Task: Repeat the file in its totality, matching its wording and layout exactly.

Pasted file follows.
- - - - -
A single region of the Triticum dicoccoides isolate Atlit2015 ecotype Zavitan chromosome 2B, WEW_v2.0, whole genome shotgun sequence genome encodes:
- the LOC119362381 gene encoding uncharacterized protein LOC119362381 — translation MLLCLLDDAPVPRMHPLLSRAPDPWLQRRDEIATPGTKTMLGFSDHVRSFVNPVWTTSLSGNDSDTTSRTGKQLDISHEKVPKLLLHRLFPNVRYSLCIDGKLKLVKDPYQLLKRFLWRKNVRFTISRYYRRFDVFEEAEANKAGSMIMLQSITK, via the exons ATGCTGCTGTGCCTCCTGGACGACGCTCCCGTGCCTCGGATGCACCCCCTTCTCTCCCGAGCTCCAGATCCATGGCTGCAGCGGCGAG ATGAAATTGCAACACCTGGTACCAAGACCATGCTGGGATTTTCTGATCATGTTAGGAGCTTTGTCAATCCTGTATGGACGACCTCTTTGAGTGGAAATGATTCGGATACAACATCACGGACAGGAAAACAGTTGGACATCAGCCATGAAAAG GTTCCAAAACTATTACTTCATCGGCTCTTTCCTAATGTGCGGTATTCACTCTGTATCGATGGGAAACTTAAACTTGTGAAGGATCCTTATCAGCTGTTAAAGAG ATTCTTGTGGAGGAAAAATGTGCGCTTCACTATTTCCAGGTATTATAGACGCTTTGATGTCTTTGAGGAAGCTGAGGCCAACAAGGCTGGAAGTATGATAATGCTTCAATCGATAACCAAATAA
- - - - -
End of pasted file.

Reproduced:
A single region of the Triticum dicoccoides isolate Atlit2015 ecotype Zavitan chromosome 2B, WEW_v2.0, whole genome shotgun sequence genome encodes:
- the LOC119362381 gene encoding uncharacterized protein LOC119362381 — translation MLLCLLDDAPVPRMHPLLSRAPDPWLQRRDEIATPGTKTMLGFSDHVRSFVNPVWTTSLSGNDSDTTSRTGKQLDISHEKVPKLLLHRLFPNVRYSLCIDGKLKLVKDPYQLLKRFLWRKNVRFTISRYYRRFDVFEEAEANKAGSMIMLQSITK, via the exons ATGCTGCTGTGCCTCCTGGACGACGCTCCCGTGCCTCGGATGCACCCCCTTCTCTCCCGAGCTCCAGATCCATGGCTGCAGCGGCGAG ATGAAATTGCAACACCTGGTACCAAGACCATGCTGGGATTTTCTGATCATGTTAGGAGCTTTGTCAATCCTGTATGGACGACCTCTTTGAGTGGAAATGATTCGGATACAACATCACGGACAGGAAAACAGTTGGACATCAGCCATGAAAAG GTTCCAAAACTATTACTTCATCGGCTCTTTCCTAATGTGCGGTATTCACTCTGTATCGATGGGAAACTTAAACTTGTGAAGGATCCTTATCAGCTGTTAAAGAG ATTCTTGTGGAGGAAAAATGTGCGCTTCACTATTTCCAGGTATTATAGACGCTTTGATGTCTTTGAGGAAGCTGAGGCCAACAAGGCTGGAAGTATGATAATGCTTCAATCGATAACCAAATAA